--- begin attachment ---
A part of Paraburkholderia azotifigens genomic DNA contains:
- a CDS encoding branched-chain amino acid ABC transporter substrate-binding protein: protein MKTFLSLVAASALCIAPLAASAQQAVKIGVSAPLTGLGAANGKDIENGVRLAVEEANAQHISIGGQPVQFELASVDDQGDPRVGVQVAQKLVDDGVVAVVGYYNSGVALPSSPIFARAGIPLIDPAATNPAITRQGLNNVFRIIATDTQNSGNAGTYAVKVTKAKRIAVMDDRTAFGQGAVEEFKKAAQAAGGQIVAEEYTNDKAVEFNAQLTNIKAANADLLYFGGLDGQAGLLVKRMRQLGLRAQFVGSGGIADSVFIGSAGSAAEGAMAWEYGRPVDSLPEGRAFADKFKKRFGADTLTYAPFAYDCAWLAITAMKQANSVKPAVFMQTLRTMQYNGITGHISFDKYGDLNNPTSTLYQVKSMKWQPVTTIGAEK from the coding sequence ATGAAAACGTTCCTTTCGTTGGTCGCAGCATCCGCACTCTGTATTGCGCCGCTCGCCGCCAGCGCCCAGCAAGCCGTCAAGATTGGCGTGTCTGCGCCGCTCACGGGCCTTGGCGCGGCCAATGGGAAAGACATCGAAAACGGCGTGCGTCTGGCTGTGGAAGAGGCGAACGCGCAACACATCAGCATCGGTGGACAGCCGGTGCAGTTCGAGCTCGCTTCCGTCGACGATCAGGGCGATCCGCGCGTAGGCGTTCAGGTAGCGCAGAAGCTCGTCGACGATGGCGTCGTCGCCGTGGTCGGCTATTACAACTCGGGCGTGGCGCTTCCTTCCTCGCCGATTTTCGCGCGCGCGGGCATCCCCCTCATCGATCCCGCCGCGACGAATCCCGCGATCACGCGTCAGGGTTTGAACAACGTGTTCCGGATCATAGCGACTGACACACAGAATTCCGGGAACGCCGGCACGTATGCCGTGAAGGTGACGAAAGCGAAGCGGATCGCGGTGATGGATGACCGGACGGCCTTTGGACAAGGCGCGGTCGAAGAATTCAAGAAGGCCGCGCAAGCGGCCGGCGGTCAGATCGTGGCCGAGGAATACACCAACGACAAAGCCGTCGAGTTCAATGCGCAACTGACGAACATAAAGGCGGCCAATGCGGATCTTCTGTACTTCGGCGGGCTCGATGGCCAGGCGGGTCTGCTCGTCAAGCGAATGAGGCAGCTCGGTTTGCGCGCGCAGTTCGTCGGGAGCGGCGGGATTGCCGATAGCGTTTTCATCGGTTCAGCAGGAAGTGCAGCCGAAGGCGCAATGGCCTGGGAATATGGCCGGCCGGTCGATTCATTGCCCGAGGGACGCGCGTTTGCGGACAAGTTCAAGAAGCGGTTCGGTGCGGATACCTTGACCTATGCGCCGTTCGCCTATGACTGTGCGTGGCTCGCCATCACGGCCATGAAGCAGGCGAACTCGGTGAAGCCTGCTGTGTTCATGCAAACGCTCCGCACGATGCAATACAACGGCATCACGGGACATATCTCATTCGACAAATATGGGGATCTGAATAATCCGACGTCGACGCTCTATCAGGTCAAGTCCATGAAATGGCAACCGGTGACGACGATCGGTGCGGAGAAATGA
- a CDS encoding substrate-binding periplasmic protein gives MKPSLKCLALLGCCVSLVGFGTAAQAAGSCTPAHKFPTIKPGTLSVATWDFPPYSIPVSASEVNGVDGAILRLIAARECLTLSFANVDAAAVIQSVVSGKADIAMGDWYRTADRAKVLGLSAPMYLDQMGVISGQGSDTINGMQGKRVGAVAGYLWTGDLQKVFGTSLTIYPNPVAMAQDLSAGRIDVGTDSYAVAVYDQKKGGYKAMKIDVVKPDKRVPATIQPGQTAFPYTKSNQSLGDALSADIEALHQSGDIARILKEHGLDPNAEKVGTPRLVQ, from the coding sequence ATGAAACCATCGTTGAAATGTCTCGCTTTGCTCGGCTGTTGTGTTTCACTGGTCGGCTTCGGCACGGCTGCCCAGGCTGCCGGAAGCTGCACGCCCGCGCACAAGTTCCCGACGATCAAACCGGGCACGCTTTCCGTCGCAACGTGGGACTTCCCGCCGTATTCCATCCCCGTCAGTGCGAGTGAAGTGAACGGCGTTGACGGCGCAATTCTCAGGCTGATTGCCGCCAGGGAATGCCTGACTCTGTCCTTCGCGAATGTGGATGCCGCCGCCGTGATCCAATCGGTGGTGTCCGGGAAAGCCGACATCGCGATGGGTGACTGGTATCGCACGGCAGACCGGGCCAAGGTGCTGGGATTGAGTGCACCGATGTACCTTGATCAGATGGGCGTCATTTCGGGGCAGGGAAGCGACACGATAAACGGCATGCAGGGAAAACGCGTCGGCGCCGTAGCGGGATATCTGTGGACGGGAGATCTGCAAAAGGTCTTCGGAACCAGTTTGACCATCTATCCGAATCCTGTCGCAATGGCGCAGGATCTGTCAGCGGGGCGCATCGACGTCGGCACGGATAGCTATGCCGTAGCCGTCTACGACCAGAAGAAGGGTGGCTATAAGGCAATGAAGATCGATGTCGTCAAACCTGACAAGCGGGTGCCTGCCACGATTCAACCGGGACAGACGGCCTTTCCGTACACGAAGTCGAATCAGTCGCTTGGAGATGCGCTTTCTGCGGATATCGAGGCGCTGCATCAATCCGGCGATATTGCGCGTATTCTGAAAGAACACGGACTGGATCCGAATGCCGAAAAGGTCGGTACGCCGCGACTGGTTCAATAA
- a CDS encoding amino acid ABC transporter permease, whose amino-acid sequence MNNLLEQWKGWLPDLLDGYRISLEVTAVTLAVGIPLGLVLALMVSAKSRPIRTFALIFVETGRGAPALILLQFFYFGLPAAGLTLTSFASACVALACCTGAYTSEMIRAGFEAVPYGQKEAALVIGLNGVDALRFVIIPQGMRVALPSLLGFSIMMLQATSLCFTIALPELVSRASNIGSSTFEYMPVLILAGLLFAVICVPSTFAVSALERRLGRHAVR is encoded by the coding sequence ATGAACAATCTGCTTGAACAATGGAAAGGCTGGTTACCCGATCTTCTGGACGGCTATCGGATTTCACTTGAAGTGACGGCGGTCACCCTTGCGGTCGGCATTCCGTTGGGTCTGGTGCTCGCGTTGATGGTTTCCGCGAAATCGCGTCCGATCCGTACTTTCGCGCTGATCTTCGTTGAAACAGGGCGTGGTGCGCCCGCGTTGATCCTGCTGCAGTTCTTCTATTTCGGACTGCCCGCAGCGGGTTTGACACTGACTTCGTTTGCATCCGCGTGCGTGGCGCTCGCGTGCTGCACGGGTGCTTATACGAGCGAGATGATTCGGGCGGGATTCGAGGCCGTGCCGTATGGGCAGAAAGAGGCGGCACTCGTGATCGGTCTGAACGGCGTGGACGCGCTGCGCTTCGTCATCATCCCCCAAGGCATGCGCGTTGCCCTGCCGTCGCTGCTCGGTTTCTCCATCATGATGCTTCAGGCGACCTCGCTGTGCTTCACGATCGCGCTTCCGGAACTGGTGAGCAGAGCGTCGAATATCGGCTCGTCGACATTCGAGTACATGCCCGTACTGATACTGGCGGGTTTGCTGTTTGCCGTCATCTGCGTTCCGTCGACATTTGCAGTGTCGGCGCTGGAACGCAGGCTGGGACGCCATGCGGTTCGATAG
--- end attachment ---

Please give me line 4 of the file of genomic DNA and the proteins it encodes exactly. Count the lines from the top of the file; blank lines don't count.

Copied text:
- a CDS encoding amino acid ABC transporter permease, whose amino-acid sequence MNNLLEQWKGWLPDLLDGYRISLEVTAVTLAVGIPLGLVLALMVSAKSRPIRTFALIFVETGRGAPALILLQFFYFGLPAAGLTLTSFASACVALACCTGAYTSEMIRAGFEAVPYGQKEAALVIGLNGVDALRFVIIPQGMRVALPSLLGFSIMMLQATSLCFTIALPELVSRASNIGSSTFEYMPVLILAGLLFAVICVPSTFAVSALERRLGRHAVR is encoded by the coding sequence ATGAACAATCTGCTTGAACAATGGAAAGGCTGGTTACCCGATCTTCTGGACGGCTATCGGATTTCACTTGAAGTGACGGCGGTCACCCTTGCGGTCGGCATTCCGTTGGGTCTGGTGCTCGCGTTGATGGTTTCCGCGAAATCGCGTCCGATCCGTACTTTCGCGCTGATCTTCGTTGAAACAGGGCGTGGTGCGCCCGCGTTGATCCTGCTGCAGTTCTTCTATTTCGGACTGCCCGCAGCGGGTTTGACACTGACTTCGTTTGCATCCGCGTGCGTGGCGCTCGCGTGCTGCACGGGTGCTTATACGAGCGAGATGATTCGGGCGGGATTCGAGGCCGTGCCGTATGGGCAGAAAGAGGCGGCACTCGTGATCGGTCTGAACGGCGTGGACGCGCTGCGCTTCGTCATCATCCCCCAAGGCATGCGCGTTGCCCTGCCGTCGCTGCTCGGTTTCTCCATCATGATGCTTCAGGCGACCTCGCTGTGCTTCACGATCGCGCTTCCGGAACTGGTGAGCAGAGCGTCGAATATCGGCTCGTCGACATTCGAGTACATGCCCGTACTGATACTGGCGGGTTTGCTGTTTGCCGTCATCTGCGTTCCGTCGACATTTGCAGTGTCGGCGCTGGAACGCAGGCTGGGACGCCATGCGGTTCGATAG